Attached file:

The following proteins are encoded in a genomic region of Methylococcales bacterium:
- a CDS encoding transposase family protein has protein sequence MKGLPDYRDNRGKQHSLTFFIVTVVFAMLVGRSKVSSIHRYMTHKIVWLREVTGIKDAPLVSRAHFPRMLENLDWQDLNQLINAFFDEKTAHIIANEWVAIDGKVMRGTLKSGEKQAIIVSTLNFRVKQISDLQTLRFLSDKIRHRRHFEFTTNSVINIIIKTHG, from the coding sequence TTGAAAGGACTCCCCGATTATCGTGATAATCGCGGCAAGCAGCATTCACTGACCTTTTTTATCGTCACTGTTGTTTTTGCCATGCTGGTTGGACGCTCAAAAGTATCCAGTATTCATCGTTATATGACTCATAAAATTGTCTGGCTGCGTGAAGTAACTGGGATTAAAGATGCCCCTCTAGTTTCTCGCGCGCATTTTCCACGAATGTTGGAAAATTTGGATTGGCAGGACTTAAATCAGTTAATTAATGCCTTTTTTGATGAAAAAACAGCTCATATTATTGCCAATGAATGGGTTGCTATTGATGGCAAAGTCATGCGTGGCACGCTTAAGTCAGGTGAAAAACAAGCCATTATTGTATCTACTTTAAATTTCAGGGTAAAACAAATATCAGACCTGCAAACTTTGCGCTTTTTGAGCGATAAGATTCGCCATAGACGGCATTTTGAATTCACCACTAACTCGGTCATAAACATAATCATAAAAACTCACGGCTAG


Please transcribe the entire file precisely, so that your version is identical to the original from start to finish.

The following proteins are encoded in a genomic region of Methylococcales bacterium:
- a CDS encoding transposase family protein has protein sequence MKGLPDYRDNRGKQHSLTFFIVTVVFAMLVGRSKVSSIHRYMTHKIVWLREVTGIKDAPLVSRAHFPRMLENLDWQDLNQLINAFFDEKTAHIIANEWVAIDGKVMRGTLKSGEKQAIIVSTLNFRVKQISDLQTLRFLSDKIRHRRHFEFTTNSVINIIIKTHG, from the coding sequence TTGAAAGGACTCCCCGATTATCGTGATAATCGCGGCAAGCAGCATTCACTGACCTTTTTTATCGTCACTGTTGTTTTTGCCATGCTGGTTGGACGCTCAAAAGTATCCAGTATTCATCGTTATATGACTCATAAAATTGTCTGGCTGCGTGAAGTAACTGGGATTAAAGATGCCCCTCTAGTTTCTCGCGCGCATTTTCCACGAATGTTGGAAAATTTGGATTGGCAGGACTTAAATCAGTTAATTAATGCCTTTTTTGATGAAAAAACAGCTCATATTATTGCCAATGAATGGGTTGCTATTGATGGCAAAGTCATGCGTGGCACGCTTAAGTCAGGTGAAAAACAAGCCATTATTGTATCTACTTTAAATTTCAGGGTAAAACAAATATCAGACCTGCAAACTTTGCGCTTTTTGAGCGATAAGATTCGCCATAGACGGCATTTTGAATTCACCACTAACTCGGTCATAAACATAATCATAAAAACTCACGGCTAG